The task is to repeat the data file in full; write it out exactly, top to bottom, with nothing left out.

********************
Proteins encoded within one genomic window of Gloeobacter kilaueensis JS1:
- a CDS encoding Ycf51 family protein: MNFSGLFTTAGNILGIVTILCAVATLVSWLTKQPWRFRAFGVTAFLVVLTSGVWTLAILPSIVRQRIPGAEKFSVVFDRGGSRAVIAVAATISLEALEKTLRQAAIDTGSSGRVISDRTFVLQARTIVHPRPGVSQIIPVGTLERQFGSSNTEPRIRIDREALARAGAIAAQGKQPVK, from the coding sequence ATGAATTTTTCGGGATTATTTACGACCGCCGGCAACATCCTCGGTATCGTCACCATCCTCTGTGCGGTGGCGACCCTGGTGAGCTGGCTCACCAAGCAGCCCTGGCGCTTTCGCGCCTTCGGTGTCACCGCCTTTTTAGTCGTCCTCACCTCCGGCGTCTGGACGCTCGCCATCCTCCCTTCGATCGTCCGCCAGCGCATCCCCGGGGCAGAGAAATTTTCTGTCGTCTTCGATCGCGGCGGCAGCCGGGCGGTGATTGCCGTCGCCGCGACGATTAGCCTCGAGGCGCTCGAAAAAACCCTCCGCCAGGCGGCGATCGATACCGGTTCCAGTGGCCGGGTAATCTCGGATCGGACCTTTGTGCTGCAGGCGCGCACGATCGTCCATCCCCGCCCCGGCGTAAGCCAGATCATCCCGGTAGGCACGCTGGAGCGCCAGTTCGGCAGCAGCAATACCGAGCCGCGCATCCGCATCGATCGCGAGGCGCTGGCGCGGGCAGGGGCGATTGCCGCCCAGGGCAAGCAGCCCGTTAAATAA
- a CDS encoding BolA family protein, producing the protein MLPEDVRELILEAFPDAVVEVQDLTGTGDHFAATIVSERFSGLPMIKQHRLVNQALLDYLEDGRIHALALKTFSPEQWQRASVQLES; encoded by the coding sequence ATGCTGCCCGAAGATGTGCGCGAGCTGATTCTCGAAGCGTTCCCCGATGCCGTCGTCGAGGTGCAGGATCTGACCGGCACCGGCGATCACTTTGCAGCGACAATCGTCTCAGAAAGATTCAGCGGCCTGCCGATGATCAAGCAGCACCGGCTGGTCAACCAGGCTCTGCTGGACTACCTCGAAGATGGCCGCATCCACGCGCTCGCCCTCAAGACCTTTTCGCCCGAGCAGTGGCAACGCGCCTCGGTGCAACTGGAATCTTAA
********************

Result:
Proteins encoded within one genomic window of Gloeobacter kilaueensis JS1:
- a CDS encoding Ycf51 family protein: MNFSGLFTTAGNILGIVTILCAVATLVSWLTKQPWRFRAFGVTAFLVVLTSGVWTLAILPSIVRQRIPGAEKFSVVFDRGGSRAVIAVAATISLEALEKTLRQAAIDTGSSGRVISDRTFVLQARTIVHPRPGVSQIIPVGTLERQFGSSNTEPRIRIDREALARAGAIAAQGKQPVK, from the coding sequence ATGAATTTTTCGGGATTATTTACGACCGCCGGCAACATCCTCGGTATCGTCACCATCCTCTGTGCGGTGGCGACCCTGGTGAGCTGGCTCACCAAGCAGCCCTGGCGCTTTCGCGCCTTCGGTGTCACCGCCTTTTTAGTCGTCCTCACCTCCGGCGTCTGGACGCTCGCCATCCTCCCTTCGATCGTCCGCCAGCGCATCCCCGGGGCAGAGAAATTTTCTGTCGTCTTCGATCGCGGCGGCAGCCGGGCGGTGATTGCCGTCGCCGCGACGATTAGCCTCGAGGCGCTCGAAAAAACCCTCCGCCAGGCGGCGATCGATACCGGTTCCAGTGGCCGGGTAATCTCGGATCGGACCTTTGTGCTGCAGGCGCGCACGATCGTCCATCCCCGCCCCGGCGTAAGCCAGATCATCCCGGTAGGCACGCTGGAGCGCCAGTTCGGCAGCAGCAATACCGAGCCGCGCATCCGCATCGATCGCGAGGCGCTGGCGCGGGCAGGGGCGATTGCCGCCCAGGGCAAGCAGCCCGTTAAATAA
- a CDS encoding BolA family protein, producing the protein MLPEDVRELILEAFPDAVVEVQDLTGTGDHFAATIVSERFSGLPMIKQHRLVNQALLDYLEDGRIHALALKTFSPEQWQRASVQLES; encoded by the coding sequence ATGCTGCCCGAAGATGTGCGCGAGCTGATTCTCGAAGCGTTCCCCGATGCCGTCGTCGAGGTGCAGGATCTGACCGGCACCGGCGATCACTTTGCAGCGACAATCGTCTCAGAAAGATTCAGCGGCCTGCCGATGATCAAGCAGCACCGGCTGGTCAACCAGGCTCTGCTGGACTACCTCGAAGATGGCCGCATCCACGCGCTCGCCCTCAAGACCTTTTCGCCCGAGCAGTGGCAACGCGCCTCGGTGCAACTGGAATCTTAA